To Hr. #Girma #Seifu Maru Ethiopia’s sole opposition MP.

In an Interview with Reuters, you claimed that EPRDF is following the China’s model in a bid to drag swathes of the Ethiopian people, many still subsistence farmers, out of poverty by 2025. You also argued saying, “the Chinese model is that economic development is the primary issue, don’t ask about human rights issues, don’t ask about your freedom, keeping silent on people’s rights so that a few politicians get the economic benefits.”

I certianly agree with you that the ruling party is following the Chinese model by priortizing economic development over democratic and human rights. However, the inference that you made about the association between economic development and democracy is so poor, which is not justified by empirical evidence. Contrary to your argument, the quest for human rights, freedom and other democratic rights come along with the economic development of a nation.

To maintain a sustainable democratic system, a nation must be developed at the bare minimum. On this, as Pears S. #Back demonstrates, history has shown us that democracy has developed only where the dangers and difficulties of human life are reduced to a certian minimum’. Consequently, under developed countries often strive to maintain a democratic system which almost all of them obtain it once their economy is developed.

Often democracy is defined as a form of government which encompasses social, economic and cultural conditions that enable the free and equal practice of political self-determination. Due to its pervasive effect on the social and political conditions of a nation, it is reasonable to posit that a sustianable democratic system is the outcome of a successful economic development.

As citied by Alex de Waal (2012), Meles Zenawi doubts the relevance of liberal civil and political rights in a context of abject poverty or political chaos. Hence, he argue that development and a strong state are prerequisites for human rights, and Ethiopia need to establish these first. It is this perspective which results in the current government model in Ethiopia.

So , when a country is developed, people demands freedom in all aspects of life primarily in economic choices, social and political life. These aspirations are not compatible with governments that censor what people read and hear, that try to suppress open discussions on politically sensitive subjects, and suppress challenges from political candidates outside of the officially recognized parties.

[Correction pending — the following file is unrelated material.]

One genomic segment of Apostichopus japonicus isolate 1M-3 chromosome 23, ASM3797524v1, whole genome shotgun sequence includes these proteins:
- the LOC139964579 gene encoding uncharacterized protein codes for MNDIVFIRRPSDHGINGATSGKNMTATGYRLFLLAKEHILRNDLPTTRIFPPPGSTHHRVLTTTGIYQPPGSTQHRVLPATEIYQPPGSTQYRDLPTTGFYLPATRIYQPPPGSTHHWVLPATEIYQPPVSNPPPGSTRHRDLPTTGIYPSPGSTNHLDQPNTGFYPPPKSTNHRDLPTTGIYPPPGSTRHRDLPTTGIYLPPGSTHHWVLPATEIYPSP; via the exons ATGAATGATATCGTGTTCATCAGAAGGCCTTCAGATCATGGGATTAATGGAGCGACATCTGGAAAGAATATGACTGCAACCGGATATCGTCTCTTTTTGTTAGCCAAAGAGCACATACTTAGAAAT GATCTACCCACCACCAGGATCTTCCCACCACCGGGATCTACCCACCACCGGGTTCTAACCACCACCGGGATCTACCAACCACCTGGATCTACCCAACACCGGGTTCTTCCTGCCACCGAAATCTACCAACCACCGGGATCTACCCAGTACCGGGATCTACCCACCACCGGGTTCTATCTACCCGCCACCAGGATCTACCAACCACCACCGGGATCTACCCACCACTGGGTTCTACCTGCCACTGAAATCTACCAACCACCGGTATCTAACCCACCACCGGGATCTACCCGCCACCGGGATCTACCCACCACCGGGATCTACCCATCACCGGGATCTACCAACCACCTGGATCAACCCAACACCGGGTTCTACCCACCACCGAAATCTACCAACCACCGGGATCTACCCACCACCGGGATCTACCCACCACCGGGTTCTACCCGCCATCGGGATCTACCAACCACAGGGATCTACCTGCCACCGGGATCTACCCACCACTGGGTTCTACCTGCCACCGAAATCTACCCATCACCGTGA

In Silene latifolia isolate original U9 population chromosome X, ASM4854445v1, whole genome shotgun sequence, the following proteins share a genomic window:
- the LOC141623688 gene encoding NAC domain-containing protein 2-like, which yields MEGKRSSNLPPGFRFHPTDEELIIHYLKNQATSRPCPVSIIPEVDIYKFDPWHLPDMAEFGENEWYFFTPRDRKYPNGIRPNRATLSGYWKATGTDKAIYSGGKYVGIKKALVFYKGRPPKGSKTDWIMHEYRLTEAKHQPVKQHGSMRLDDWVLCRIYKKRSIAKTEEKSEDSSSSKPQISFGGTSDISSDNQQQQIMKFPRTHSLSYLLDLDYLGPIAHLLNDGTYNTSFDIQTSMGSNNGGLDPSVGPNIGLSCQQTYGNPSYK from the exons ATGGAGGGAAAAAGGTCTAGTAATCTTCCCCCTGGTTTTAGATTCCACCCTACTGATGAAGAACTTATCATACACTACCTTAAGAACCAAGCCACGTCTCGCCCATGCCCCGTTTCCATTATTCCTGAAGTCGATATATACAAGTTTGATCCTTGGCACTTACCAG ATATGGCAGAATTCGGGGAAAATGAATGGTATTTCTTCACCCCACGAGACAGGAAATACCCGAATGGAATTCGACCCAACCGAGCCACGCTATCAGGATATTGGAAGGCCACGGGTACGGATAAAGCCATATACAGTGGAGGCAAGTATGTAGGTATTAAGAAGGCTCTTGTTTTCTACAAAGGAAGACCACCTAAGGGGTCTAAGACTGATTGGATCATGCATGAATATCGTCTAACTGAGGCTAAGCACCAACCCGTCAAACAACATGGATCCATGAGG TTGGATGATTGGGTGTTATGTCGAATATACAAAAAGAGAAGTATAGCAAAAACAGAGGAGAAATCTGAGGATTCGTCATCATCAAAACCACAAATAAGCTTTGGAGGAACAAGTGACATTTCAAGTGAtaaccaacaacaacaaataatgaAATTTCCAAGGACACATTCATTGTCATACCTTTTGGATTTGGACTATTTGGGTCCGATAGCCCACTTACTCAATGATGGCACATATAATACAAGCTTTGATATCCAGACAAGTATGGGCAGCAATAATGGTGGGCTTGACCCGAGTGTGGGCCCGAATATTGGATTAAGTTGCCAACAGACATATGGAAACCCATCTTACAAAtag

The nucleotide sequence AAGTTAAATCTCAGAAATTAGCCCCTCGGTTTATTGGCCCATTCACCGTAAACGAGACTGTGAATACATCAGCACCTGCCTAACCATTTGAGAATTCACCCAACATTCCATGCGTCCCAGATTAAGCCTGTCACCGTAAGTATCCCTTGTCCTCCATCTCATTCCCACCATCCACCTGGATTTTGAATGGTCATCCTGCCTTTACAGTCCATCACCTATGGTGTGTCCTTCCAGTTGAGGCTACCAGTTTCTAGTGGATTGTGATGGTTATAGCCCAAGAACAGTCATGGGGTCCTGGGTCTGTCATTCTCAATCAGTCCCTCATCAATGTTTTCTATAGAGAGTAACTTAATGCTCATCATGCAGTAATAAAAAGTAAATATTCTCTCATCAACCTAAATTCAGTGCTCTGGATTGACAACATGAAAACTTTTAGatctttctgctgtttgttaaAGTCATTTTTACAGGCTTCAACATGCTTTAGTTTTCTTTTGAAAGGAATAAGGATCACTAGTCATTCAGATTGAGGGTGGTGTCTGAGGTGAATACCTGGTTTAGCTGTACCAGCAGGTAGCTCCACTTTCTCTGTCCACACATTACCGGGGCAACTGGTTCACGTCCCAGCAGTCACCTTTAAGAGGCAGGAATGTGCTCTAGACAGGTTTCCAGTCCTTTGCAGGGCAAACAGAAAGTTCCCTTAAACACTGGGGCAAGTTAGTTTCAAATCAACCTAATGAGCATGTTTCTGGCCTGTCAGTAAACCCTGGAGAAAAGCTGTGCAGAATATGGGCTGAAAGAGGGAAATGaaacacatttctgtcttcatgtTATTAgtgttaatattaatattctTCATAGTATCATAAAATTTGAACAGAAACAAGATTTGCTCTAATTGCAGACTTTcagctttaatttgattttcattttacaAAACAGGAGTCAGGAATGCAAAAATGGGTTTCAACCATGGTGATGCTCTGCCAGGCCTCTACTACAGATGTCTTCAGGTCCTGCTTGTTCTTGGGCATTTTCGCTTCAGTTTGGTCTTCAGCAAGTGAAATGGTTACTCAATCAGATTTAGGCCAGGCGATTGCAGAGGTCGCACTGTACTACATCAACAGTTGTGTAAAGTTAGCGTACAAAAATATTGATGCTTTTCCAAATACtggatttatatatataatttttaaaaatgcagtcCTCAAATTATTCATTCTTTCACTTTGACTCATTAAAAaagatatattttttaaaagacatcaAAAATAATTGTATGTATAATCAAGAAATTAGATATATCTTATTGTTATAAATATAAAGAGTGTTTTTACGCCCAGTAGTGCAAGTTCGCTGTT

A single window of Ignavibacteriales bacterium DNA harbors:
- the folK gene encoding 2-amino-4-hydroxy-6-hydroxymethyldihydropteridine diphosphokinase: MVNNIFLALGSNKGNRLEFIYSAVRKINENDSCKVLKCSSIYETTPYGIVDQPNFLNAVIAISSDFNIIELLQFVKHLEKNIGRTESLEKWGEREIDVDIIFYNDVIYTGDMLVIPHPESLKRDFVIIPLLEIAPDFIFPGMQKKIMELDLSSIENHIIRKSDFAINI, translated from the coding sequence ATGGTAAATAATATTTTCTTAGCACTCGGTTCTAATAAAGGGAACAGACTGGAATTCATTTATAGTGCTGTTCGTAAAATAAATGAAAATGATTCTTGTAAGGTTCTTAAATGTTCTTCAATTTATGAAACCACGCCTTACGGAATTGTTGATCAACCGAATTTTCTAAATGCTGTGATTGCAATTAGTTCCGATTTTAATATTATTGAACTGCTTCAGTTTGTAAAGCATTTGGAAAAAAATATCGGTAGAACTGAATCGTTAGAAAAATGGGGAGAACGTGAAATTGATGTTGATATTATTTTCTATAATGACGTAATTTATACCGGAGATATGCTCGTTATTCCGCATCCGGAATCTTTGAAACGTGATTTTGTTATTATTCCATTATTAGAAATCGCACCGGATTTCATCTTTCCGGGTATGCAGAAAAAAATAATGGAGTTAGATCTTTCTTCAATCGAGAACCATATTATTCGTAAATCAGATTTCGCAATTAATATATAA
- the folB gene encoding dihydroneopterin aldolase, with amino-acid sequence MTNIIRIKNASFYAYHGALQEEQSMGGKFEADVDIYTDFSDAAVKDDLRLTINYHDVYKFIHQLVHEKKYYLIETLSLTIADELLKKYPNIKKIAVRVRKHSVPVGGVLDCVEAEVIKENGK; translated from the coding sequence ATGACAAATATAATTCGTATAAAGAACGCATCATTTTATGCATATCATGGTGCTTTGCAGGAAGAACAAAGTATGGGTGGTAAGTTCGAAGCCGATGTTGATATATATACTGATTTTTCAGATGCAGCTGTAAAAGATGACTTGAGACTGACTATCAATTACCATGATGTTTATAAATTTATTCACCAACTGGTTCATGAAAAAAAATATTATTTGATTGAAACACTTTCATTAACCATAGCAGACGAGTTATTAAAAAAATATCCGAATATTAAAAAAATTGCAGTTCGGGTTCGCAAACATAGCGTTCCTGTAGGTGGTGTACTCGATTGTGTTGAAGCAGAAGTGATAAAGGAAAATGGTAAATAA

#Meles Zenawi affirms, when the developmental state has done its job it will undermine its own social base, to be replaced by a social democratic or liberal democratic coalition. This often described by the metaphor “dying like a mute swan”.

These social, economic and cultural conditions are not given by nature but one have to NURTURE them. Development is not only about economic growth, it encompasses the enhancement in social, culural and political conditions. Thus, i posit that democracy is the outcome of a successfull development.

Rather than arguing on the model, which is well agumented by empirical evidence, as a political party, you should focus on the building a sustainable democracy. And systematically, the factor that hinders democracy in Ethiopia is not the model used but the pervasive rent seeking behavior.

The progress in building a democratic Ethiopia is significantly hampered by the pervasive rent seeking behavior which victimizes the whole social sturcture of the nation. As Habtamu Alebachew (2012) argue, Ethiopia has a different nature, operation, and manifestation due to the different social structure and the strange policies of the state that make the state at the very center of the Rent seeking regime.
(I suggest you to read the article by Habtamu Alebachew: Ethiopia’s “Rent Seeking Behavior”: Context of Sociological Perspectives).

As Meles Zenawi argue there is no sustainable democracy in a society characterized by pervasive rent seeking. He also adds that we need value creation to be dominant for there to be a foundation of democracy, for politics to be more than a zero sum game, a competition to control state rents. As Alex de Waal (2012) point out, there is a danger for the EPRDF’s model to degenerate into a set of dogmas parroted by party cadres who scarcely understood the meaning of ‘pervasive rent seeking’ but who knew the rewards of loyally following the party line.

Therefore, the pervasive rent seeking behavior is the core social, political and economic problem of the nation, and also the weak spot of the governing party, EPRDF. Hence, rather than exerting your effort in vain on whether the government model is Chinese or Belarus, you should target this issue. By that, since you address the basic social and economic problems of the nation, it will enables you to achieve a strong and sustained political support as well as broaden its support base.

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